Old Sturbridge Village, 75 Years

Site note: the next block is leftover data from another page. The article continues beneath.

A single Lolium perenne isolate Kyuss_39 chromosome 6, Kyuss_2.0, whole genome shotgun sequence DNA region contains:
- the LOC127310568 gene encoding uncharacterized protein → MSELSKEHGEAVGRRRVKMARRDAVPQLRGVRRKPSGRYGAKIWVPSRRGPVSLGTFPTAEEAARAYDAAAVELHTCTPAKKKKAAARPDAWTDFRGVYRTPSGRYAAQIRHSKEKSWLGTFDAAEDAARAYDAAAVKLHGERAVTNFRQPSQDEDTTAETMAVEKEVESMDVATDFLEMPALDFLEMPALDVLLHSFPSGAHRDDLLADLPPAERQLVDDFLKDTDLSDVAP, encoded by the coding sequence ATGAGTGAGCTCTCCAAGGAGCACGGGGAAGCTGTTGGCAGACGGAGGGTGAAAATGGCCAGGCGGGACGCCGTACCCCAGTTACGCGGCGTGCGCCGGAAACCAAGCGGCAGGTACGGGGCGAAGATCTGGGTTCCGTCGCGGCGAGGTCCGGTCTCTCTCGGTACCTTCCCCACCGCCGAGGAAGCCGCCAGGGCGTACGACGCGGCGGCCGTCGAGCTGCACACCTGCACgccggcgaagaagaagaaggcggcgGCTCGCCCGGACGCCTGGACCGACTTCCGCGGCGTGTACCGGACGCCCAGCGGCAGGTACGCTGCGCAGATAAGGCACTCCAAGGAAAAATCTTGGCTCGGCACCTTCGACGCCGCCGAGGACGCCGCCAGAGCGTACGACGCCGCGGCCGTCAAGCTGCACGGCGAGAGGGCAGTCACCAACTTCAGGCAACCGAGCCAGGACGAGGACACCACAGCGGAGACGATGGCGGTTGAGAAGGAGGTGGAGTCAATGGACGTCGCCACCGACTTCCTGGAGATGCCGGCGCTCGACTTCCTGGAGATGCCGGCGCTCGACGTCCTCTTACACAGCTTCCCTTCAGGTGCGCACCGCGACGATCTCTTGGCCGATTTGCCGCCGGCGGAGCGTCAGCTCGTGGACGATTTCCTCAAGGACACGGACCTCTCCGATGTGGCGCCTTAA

75 years later…. a hobby turned in to a village. On June 8, in 1946, Old Sturbridge Village opened to the public for the first time. 81 people paid a dollar apiece to tour the grounds and see displays of antiques arranged in the new and restored old buildings, including the Fitch House, Grist Mill, Richardson House and Gebhardt barn (now called the Parsonage and Parsonage Barn), the Miner Grant Store, Dennison Schoolhouse (now the Child’s World exhibit), Firearms exhibit, Shoe Shop and more, including a sawmill and blacksmith shop (but not the ones standing today). The Village Inn (now the Bullard Tavern) was under construction, but many now-familiar exhibits, including the Center Meetinghouse, Towne and Fenno houses, Freeman Farm, Thompson Bank and Covered Bridge were not yet here. Over 5,000 more guests visited that first summer and fall. Almost constant growth marked the Village’s early years, as more exhibits were added and more visitors came to see them. Read more about Village history here.